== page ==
New city pocket park goes ahead

Great space: The width of the property makes it ideal for a city pocket park, and it links the city centre with an off-street car park. Councillor Damon Harvey and Acting Mayor Sandra Hazlehurst announced the project this week.
Early days: A design for the pocket park is yet to be formalised but the early concept drawings show just how pretty it can be.

A new pocket park will pop up in our city before the end of the year. The new green space will also act as a pedestrian connection between Heretaunga St and the Queen St West car park.

The site is 10 metres wide and 30 metres long, which means there is ample space to design a perfect inner city green space. The landscaping plan is still at the concept stage, however it will include seating areas, gardens, shelter and art work.

The park will be in the space currently occupied by Buy4Less and previously State Insurance, at 325 Heretaunga St West.

Hastings District Council purchased the property this month. “It is a perfect opportunity that builds important connections, beautifies the 300 Block, and provides a lovely space to sit and enjoy lunch,” said Acting Mayor Sandra Hazlehurst.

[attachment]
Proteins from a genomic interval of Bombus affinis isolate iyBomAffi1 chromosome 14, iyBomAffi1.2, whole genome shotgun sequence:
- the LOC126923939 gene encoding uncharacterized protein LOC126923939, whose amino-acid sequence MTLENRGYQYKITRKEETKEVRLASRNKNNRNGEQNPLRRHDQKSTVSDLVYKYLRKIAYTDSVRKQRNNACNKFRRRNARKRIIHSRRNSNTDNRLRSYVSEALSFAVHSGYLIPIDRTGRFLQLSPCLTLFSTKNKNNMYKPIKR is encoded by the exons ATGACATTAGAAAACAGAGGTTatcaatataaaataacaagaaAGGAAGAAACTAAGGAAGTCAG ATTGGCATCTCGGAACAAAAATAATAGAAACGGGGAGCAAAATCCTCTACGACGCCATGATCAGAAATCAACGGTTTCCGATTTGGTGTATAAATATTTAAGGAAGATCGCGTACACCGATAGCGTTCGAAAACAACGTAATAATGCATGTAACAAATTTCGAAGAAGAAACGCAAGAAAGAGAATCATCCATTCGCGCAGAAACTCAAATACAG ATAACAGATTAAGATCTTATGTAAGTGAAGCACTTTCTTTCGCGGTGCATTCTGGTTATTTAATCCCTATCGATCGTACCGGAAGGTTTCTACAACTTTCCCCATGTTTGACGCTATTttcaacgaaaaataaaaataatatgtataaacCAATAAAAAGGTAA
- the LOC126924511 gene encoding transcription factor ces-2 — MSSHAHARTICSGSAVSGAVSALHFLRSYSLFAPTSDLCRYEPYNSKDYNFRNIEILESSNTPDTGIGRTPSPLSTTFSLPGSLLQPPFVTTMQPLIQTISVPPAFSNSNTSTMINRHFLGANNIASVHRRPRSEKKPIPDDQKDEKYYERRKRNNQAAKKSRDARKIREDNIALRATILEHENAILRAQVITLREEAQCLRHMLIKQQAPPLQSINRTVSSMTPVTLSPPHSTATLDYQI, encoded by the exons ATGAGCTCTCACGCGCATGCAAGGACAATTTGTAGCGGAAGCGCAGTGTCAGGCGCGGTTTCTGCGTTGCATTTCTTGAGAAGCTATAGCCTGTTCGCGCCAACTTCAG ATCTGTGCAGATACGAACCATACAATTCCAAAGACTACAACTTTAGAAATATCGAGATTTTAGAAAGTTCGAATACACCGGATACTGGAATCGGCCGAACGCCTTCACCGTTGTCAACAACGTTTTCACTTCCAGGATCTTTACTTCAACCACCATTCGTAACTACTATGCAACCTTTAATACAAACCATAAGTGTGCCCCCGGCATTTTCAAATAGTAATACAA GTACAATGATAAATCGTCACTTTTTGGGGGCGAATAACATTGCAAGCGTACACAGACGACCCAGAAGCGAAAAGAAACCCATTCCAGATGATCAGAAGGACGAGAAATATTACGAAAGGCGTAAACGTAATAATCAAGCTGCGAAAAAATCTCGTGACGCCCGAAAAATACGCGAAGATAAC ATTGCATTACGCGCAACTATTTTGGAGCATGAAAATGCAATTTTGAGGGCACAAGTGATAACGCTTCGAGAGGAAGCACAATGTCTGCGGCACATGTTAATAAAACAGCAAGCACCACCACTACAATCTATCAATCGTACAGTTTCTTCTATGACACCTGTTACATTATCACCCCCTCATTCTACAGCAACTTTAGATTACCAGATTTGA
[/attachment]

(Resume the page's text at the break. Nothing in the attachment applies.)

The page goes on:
“We have a strategy that is about making our city as attractive and vibrant as we can – the real heart of our district. Projects like this one, which improve access and connectivity, are a key part of that strategy.”

The building will be demolished, but with key architectural features retained where possible; potentially the art deco façade.

The chairman of Council’s Economic Development and Urban Affairs Committee, Councillor Damon Harvey, said the pocket park could be used a number of ways. “It creates another space with lots of possibilities. As well as being a park to relax in it will give us another creative space, lending itself to mini events and music.”

The introduction of pocket parks into the central city was first mooted in 2013, as part of The Hastings City Centre Strategy.  That strategy also required Council, where possible, to develop pedestrian connections between off-street parking areas and the shopping precinct. The strategy acknowledged that opportunities to fulfil these objectives would only come about if property owners of suitable buildings and land were to offer them to market. In this case the shop was in an excellent position – in the middle of the block and adjacent to an off-street car park.

The budget for the project is $1,030,000, including purchase and development.